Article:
Jonathan Killeen

Podcast 15 min

Remote Talks with Jonathan Killeen - Events and the Head of Remote Role


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Welcome to Remote Talks!

Remote Talks is a series of video interviews with the brightest minds in remote work and global employment, hosted by Remote CEO Job van der Voort. Hopin’s new head of remote, Jonathan Killeen, joins us in this episode to talk about the future of events and what his top priorities are in building the remote infrastructure for Hopin’s global team.

To see the full interview, watch the video on this page or view the Remote Talks playlist on YouTube.

Who are you, and what do you do at Hopin?

Jonathan: My name is Jonathan. I recently joined Hopin as their head of remote. I joined just over two months ago. I'm from Dublin, Ireland.

Hopin is an online events platform where you can create engaging virtual events that connect people all across the world. Very similar to what we're trying to do as remote workers and then dealing with at work globally. We're just over a year old, and how the company came about was actually about our founder, Johnny. He battled with some illnesses in the past, and he was forced into isolation himself. So he had to figure out a way of connecting with people as he couldn't attend events in real life. He's basically come up with a platform that helps people get together, connect, and mirrors the experiences of an in-person event virtually.

Job: And Hopin is one of the fastest-growing companies of all time. Would you say it’s just over a year old? Had about six employees to start?

Jonathan: So as of today, we're at 451 employees. When I joined two months ago, we were 350. The growth is fast. It's scaling really quickly and we're going to continue growing at a crazy pace over the next year. So exciting times ahead.

Job: And you’ve always been remote?

Jonathan: It's always been remote. I don't think we have much choice, but no, we're very excited to be remote. And I think that kind of mirrors what we're trying to solve for us in our product. We're living that same reality, very happy to be remote. And as you know, lots of pros come with being remote, so we're celebrating those.

How did your role as head of remote come to be?

Jonathan: Hopin is very fast paced. Our leadership are really invested in making sure that we're supporting our employees. We're bringing in people crazy fast, and we want to make sure they're supported, that we're organized internally, that we're being thoughtful about time zones and all of those things that make remote work work.

My role is actually part of a greater team. We're known as the “vibe team,” and we report into our chief of staff. The team comprises three kind of main tiers. So we have internal comms, we have events, and we have remote operations, all with the goal of creating an incredible culture, something that will scale and just really supporting our employees.

I think it's actually quite unique, the approach we've taken. In the past, I've worked in similar kinds of roles and with similar people, but we've always been across different teams, and we're sitting in different team meetings, and we're not always on the same page. I really enjoyed the setup that we have at Hopin as part of the vibe team. And our goal is just to create good vibes. It's as simple as that.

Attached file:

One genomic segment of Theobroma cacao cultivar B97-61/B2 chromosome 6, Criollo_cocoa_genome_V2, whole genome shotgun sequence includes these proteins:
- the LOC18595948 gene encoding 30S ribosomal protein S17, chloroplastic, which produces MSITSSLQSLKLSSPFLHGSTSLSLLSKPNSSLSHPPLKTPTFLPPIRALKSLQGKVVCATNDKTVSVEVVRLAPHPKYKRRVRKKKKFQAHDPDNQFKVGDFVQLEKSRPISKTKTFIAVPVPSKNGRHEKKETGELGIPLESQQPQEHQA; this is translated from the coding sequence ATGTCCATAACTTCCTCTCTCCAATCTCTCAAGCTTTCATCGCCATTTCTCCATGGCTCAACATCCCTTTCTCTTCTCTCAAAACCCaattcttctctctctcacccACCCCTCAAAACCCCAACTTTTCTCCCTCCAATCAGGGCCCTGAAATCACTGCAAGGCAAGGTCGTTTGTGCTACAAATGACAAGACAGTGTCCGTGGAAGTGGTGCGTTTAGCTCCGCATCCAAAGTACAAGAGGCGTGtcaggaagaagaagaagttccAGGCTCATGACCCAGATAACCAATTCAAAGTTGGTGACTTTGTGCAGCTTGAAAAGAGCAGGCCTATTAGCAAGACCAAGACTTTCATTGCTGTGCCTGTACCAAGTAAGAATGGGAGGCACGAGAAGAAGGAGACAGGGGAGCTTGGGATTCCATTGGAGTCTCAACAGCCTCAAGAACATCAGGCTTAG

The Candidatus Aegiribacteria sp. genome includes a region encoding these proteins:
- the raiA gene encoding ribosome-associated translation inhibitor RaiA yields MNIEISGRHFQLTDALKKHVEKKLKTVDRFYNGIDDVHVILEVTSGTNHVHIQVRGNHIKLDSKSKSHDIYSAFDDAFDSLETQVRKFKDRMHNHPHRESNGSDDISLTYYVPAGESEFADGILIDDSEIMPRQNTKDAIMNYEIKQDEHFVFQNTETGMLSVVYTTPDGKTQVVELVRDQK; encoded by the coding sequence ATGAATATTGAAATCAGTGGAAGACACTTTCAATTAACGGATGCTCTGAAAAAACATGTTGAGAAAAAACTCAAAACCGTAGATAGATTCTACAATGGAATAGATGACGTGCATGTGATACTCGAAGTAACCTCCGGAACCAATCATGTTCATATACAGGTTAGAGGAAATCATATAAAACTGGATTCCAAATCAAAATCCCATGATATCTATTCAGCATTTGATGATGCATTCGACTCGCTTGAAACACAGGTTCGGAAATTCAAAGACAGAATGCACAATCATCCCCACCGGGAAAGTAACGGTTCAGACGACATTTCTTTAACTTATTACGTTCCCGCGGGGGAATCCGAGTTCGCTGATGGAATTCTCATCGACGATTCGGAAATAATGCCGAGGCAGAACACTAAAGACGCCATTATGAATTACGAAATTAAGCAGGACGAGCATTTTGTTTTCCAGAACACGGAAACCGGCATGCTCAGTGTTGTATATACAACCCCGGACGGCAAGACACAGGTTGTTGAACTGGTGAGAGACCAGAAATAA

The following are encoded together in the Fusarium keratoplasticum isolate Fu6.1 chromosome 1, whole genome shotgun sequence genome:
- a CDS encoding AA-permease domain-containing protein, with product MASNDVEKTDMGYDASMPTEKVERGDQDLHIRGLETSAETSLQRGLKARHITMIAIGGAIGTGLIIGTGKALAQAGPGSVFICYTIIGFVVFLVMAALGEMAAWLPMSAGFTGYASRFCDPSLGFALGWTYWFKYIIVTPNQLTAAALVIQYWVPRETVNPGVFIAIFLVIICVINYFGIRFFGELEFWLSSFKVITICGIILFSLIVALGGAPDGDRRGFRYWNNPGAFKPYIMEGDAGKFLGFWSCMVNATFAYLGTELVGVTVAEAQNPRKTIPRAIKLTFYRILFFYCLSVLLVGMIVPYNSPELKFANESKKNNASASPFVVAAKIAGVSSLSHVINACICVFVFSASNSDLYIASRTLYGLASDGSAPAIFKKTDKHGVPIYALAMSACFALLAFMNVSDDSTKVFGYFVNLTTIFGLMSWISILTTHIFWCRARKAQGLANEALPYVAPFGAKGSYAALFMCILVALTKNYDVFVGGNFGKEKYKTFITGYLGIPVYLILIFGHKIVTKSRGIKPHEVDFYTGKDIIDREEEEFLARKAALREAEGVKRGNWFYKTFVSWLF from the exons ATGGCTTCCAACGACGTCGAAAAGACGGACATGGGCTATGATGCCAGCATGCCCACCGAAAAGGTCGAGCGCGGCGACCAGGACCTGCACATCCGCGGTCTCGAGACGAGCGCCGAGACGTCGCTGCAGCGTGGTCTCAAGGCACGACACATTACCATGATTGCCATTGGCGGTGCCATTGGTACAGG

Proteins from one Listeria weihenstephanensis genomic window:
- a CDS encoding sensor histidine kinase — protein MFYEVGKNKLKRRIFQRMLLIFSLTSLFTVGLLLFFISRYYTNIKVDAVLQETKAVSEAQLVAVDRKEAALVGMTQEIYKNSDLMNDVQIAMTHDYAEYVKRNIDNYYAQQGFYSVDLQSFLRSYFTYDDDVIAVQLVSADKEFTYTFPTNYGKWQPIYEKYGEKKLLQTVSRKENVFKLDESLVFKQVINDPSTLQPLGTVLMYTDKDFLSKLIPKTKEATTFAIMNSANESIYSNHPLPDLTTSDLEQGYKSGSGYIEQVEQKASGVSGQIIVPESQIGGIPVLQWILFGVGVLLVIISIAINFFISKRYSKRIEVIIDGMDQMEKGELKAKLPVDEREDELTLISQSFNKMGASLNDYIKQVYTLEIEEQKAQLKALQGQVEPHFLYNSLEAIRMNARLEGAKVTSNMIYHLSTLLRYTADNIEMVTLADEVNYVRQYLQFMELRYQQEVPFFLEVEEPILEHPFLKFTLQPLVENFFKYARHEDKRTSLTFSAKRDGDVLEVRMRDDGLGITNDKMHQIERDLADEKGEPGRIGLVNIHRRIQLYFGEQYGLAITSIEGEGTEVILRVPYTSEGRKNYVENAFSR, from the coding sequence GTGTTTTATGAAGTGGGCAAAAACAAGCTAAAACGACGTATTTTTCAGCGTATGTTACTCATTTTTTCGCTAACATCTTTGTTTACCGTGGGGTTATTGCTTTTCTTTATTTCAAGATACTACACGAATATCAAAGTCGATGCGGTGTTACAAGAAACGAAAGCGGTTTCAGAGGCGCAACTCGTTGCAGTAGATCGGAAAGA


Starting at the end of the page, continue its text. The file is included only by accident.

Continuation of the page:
What have some of your first priorities been as head of remote?

Jonathan: Literally in my first week, I had just joined and we were two weeks away from having our first ever company-wide offsite. It's essentially a quarterly business review/a quarterly kickoff that we were putting into one and using as a chance to unite everybody. I started January 25th, and the event was on February 11th and 12th. I had to get it across the line and get everything in motion and get things together, but it was amazing.

It was such a great event. It was my first time to plan an event like this on Hopin. We celebrated our previous wins. We looked ahead to the future. We heard from customers. We ran our first ever peer-nominated awards, which was lovely, to give people recognition and celebration, our great employees.

Events is something I've kind of hit the ground running with right from day one. That's part of the reason I was excited to work at Hopin.

Job: And you do all this using your own platform at Hopin?

Jonathan: We actually dog food. We do a lot of testing ourselves. So for example, we tested everyone in the company joining the all hands, and then we were able to see an issue somewhere and try and fix them before they go to the public.

Job: Is that a common use case for your customers, internal events?

Jonathan: Yeah, and I think initially a lot of the requests were coming in, but we weren't actually looking for business because the volume was so high. A lot of people were looking for these public facing events and these huge conferences and off-sites and things like that. I think the product works so well for all hands alone.

What makes for a good digital event?

Jonathan: Personally, I've always worked in events, for the last number of years. My focus has always been in-person events. Shifting to the digital world, having interactive elements is one of the most important things. That's something that the platform does really well. When you've joined an event and you can see if you're at the main stage, you can see your presenters, you can see any presentations or decks, but there's also the chat window positioned just to the right.